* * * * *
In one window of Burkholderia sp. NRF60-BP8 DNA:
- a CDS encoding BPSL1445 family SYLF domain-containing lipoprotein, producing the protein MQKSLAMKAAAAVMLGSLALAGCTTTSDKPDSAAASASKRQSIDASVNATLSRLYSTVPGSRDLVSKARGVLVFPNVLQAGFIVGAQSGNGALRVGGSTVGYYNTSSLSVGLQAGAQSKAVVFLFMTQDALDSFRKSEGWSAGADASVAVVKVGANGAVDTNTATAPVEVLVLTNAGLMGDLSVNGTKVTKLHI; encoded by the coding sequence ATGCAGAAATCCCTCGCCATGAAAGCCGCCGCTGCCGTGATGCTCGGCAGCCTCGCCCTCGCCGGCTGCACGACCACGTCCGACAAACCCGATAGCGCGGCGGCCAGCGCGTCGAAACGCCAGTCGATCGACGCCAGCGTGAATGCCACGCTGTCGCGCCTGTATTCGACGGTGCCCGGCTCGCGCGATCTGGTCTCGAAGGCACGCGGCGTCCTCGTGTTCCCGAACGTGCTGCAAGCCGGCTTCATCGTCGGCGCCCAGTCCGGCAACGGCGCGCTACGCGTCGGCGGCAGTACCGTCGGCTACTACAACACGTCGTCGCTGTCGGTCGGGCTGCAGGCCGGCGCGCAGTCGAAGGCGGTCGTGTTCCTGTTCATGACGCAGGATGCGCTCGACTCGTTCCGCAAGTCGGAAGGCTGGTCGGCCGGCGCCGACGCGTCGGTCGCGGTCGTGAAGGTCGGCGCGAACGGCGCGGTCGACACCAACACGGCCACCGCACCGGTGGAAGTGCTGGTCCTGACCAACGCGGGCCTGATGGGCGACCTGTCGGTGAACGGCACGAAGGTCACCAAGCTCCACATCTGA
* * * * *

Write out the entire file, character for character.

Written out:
In one window of Burkholderia sp. NRF60-BP8 DNA:
- a CDS encoding BPSL1445 family SYLF domain-containing lipoprotein, producing the protein MQKSLAMKAAAAVMLGSLALAGCTTTSDKPDSAAASASKRQSIDASVNATLSRLYSTVPGSRDLVSKARGVLVFPNVLQAGFIVGAQSGNGALRVGGSTVGYYNTSSLSVGLQAGAQSKAVVFLFMTQDALDSFRKSEGWSAGADASVAVVKVGANGAVDTNTATAPVEVLVLTNAGLMGDLSVNGTKVTKLHI; encoded by the coding sequence ATGCAGAAATCCCTCGCCATGAAAGCCGCCGCTGCCGTGATGCTCGGCAGCCTCGCCCTCGCCGGCTGCACGACCACGTCCGACAAACCCGATAGCGCGGCGGCCAGCGCGTCGAAACGCCAGTCGATCGACGCCAGCGTGAATGCCACGCTGTCGCGCCTGTATTCGACGGTGCCCGGCTCGCGCGATCTGGTCTCGAAGGCACGCGGCGTCCTCGTGTTCCCGAACGTGCTGCAAGCCGGCTTCATCGTCGGCGCCCAGTCCGGCAACGGCGCGCTACGCGTCGGCGGCAGTACCGTCGGCTACTACAACACGTCGTCGCTGTCGGTCGGGCTGCAGGCCGGCGCGCAGTCGAAGGCGGTCGTGTTCCTGTTCATGACGCAGGATGCGCTCGACTCGTTCCGCAAGTCGGAAGGCTGGTCGGCCGGCGCCGACGCGTCGGTCGCGGTCGTGAAGGTCGGCGCGAACGGCGCGGTCGACACCAACACGGCCACCGCACCGGTGGAAGTGCTGGTCCTGACCAACGCGGGCCTGATGGGCGACCTGTCGGTGAACGGCACGAAGGTCACCAAGCTCCACATCTGA